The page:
November 28, 2008
US Wheat Outlook on Friday: Seen lower amid lack of bullish news
Spillover pressure and an absence of bullish news should drag U.S. wheat futures lower Friday, with trading expected to be choppy and thin following the Thanksgiving holiday.
Chicago Board of Trade March wheat is called to open 1 to 3 cents per bushel lower. In overnight electronic trading, CBOT March wheat slipped 2 1/4 cents to US$5.51 3/4.
The markets should drift lower amid a lack of fresh news and with many traders absent following the holiday Thursday, an analyst said. Weakness in crude oil and strength in the U.S. dollar help set a bearish tone for the grains, he said.
Crude oil is linked to the grains because funds often trade in a basket of commodities and because ethanol is made from corn. A stronger dollar gives foreign countries less buying power to import commodities like wheat.
"I don't see enough stuff out there to help the market," said Tom Leffler, owner of Leffler Commodities.
Weekly U.S. wheat export sales of 438,600 tonnes were within trade estimates of 300,000 to 500,000 tonnes. The sales, all for delivery in 2008-09, were down 14% from the previous week but up 11% from the prior four-week average, according to the U.S. Department of Agriculture.
Deliveries against the CBOT December wheat futures contract on first notice day Friday were 3,958 contracts, which was within expectations. Traders and analysts had predicted deliveries would be 1,000 to 4,500 contracts.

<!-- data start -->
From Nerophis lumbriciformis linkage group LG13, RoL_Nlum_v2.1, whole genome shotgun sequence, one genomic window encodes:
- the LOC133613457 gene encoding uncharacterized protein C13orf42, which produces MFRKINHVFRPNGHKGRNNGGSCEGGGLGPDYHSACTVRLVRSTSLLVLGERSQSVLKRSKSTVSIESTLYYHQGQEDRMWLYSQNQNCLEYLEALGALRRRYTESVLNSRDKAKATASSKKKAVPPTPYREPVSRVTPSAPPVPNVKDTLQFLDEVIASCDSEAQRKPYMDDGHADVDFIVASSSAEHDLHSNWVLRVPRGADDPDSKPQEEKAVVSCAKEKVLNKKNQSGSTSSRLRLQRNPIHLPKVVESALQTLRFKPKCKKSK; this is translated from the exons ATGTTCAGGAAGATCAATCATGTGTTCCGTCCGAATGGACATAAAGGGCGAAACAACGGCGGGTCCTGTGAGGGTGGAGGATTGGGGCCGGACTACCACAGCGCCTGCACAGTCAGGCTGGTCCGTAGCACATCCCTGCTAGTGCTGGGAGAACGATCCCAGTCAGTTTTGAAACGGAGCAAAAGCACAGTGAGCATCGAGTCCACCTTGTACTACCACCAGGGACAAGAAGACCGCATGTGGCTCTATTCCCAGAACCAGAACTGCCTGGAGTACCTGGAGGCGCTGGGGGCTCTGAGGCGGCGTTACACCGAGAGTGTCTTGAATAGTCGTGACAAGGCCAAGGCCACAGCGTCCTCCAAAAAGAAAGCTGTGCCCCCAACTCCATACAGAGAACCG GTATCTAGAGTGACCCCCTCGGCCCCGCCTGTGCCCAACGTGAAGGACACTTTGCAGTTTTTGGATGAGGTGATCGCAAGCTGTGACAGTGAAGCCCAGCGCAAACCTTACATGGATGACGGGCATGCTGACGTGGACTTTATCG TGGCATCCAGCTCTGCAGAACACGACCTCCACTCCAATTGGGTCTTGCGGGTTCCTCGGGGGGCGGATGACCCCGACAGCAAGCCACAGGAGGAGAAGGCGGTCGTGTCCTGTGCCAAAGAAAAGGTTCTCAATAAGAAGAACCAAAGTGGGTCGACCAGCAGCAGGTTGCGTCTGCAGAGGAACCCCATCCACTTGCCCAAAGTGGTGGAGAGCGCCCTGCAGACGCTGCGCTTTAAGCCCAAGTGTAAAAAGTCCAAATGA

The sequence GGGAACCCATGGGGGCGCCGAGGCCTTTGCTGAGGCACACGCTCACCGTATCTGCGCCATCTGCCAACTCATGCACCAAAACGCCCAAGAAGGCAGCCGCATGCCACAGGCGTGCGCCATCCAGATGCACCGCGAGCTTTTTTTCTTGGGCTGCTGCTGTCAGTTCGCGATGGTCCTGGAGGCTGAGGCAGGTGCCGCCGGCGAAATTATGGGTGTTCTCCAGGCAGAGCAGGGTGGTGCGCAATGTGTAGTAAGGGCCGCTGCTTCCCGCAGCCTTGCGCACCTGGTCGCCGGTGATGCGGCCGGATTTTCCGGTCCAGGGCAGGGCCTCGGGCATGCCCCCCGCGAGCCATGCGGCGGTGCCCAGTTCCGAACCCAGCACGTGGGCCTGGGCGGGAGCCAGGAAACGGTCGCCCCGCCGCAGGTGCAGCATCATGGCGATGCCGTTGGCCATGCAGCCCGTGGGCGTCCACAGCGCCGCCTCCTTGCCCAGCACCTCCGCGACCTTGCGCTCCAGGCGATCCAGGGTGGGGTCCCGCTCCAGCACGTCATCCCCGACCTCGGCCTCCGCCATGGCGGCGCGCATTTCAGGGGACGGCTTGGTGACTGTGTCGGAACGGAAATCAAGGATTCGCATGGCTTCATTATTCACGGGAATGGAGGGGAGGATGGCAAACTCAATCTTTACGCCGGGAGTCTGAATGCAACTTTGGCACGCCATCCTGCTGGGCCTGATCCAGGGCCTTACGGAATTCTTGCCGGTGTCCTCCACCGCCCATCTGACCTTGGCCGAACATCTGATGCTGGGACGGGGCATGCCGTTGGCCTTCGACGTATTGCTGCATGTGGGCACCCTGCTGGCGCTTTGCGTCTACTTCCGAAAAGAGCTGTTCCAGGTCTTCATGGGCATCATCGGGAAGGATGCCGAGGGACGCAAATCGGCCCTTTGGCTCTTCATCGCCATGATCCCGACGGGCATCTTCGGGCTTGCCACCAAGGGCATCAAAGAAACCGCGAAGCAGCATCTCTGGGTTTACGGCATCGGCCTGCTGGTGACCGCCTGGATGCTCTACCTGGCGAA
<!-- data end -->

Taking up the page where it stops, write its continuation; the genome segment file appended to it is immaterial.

Although deliveries were expected to be heavy, the large number could weigh on the market, Leffler said. The heavy deliveries could reinforce ideas that there are ample supplies available.
On Thursday, Egypt's state-owned wheat buyer, the General Authority for Supply Commodities, bought 55,000 metric tonnes of U.S. soft red winter wheat in a tender. The small amount won't do much to support the markets, a trader said.
"I think it's a little too small," Leffler said about GASC's purchase.
In other news, Australia is seeing up to 1 million tonnes of its milling wheat downgraded to animal feed after rains caused damage, industry members said. The downgrade is expected to tighten high quality milling wheat markets both in Australia and overseas, potentially pressuring oversupplied feed grain markets lower.
"Rain and thunderstorms through New South Wales and Queensland will likely mean further harvest delays and possible quality concerns for wheat," private weather firm DTN Meteorlogix said in a forecast.
In the U.S., showers in north Texas on Friday will help ease stress to developing wheat, but more rain will still be needed after recent dryness, Meteorlogix said. Otherwise, conditions are "favorable" in the Plains for pre-winter growth of wheat, the firm said.
The next downside price objective for the bears is pushing and closing CBOT March wheat below solid technical support at the contract low of US$5.15 1/4, a technical analyst said. Bulls' next upside price objective is to push and close the contract above solid technical resistance at the November high of US$6.08, he said.
First resistance is seen at Wednesday's high of US$5.64 3/4 and then at this week's high of US$5.78. First support lies at Wednesday's low of US$5.43 1/2 and then at US$5.40.